Wednesday, 19 September 2012

On Examining the Evidence

There’s an aphorism often used in the matter versus spirit debate, and apparently loved by forensic scientists: absence of evidence is not evidence of absence. In other words, just because you can’t find it doesn’t mean it’s not there.

Evidence is defined in the dictionary as “an appearance from which inferences may be drawn; the ground for belief.” It comes from the Latin ex (out of, from within) and videre (to see, to perceive, to notice). We trust that our senses are giving us reliable information from which we can draw conclusions about reality. Perceiving is believing. And in some areas of life, that approach works.

We rarely question the evidence upon which our assumptions are built, however, particularly when it comes to what we believe about ourselves, others, and the world. We think we know how things are. Of course she didn’t love me. It’s obvious that they are hateful and ignorant. It’s clear that I’m a failure. And we keep a whole locker-full of evidence to support these assertions. Thoughts, memories, and emotions seem to back up our story. We’re reluctant to admit, or may not even realise, that our memories are selective; we edit, delete, and distort our recollections so that our alibis stand up to scrutiny.  

For years, I told a story about the jumper that my mother started knitting me for my eighth birthday present. It wasn’t finished in time, so she gave it to me for Christmas, ten months later. When I finally tried it on, it was too small. Further evidence, as if any more was required, that I was her least favourite, the one who didn’t matter. Recently, it came up in conversation, and we laughed about it. But you remember the other jumper I knitted you, don’t you? The grey one that you loved. I was jolted by the memory, realising that I’d forgotten all about it. It hadn’t fitted with my version of events, my notion of me as the one who got left out.

As a Living Inquiries facilitator, I’ve spent many hours with others closely examining the evidence that seems to back up our beliefs. I don’t belong. I can’t commit. I shouldn’t need. I’ll do it wrong, no matter what. I’m not enlightened. I’m not good enough. I’m insatiably needy. All deeply felt, seemingly utterly real and incontrovertible. We take the locker-full of evidence, which has often been sealed shut for many years, and take out each item, one by one. Words. Images. Sensations. Emotions. Not trying to prove or disprove, rationalise or debate; not trying to negate or deny or shun. Just looking, feeling, being with whatever’s there, in whatever form it comes.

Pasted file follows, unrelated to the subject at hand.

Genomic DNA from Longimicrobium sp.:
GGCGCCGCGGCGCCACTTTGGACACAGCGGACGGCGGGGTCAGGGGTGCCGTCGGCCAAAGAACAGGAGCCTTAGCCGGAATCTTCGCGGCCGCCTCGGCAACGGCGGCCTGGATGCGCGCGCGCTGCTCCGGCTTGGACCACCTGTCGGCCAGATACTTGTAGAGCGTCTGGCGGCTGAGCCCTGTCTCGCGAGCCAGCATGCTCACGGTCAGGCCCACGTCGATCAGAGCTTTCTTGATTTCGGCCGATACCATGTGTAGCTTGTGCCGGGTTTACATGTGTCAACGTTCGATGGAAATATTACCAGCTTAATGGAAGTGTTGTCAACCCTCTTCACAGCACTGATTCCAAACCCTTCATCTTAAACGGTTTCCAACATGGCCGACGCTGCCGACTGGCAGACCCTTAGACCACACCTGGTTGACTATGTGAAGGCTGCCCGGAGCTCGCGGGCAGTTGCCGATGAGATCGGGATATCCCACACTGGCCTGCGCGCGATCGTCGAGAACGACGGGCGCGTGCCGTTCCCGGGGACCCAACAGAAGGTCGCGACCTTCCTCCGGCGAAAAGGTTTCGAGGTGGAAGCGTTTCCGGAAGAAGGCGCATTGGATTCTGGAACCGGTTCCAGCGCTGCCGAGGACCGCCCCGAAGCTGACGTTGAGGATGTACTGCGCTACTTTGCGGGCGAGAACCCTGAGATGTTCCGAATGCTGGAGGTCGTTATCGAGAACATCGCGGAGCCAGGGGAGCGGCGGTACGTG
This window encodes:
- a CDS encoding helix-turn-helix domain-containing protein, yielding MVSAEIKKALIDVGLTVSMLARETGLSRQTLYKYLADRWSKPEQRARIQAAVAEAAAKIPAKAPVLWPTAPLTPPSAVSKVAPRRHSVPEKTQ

Inevitably, after a while, it starts to become clear that the objects that we’re looking at – sometimes very painful, sometimes funny, often shockingly and wonderfully random – can’t possibly be taken as proof of anything. The identity that we’ve believed in so completely begins to fall apart as the flimsy, insubstantial nature of the evidence is revealed. Half-remembered fragments, vague or vivid images, energy in the body, powerful or subtle emotion – none of it adding up to a coherent whole. We’ve often spent years trying to hide, bury, or run away from the evidence, and yet when we really look, when we examine it forensically, it becomes apparent that it is totally benign. We are guilty of nothing. There’s no charge to answer. Utter innocence.

So, paradoxical as it may seem, it turns out that the presence of evidence isn’t evidence of presence, any more than the absence of evidence is evidence of absence. During the lovingly rigorous inquiry process, we leave no stone unturned. Everything is held up to the light, and recognised for what it is. Inevitably, we come to recognise that what we truly are is way beyond any evidence or belief. And at that point, the struggle ends. 

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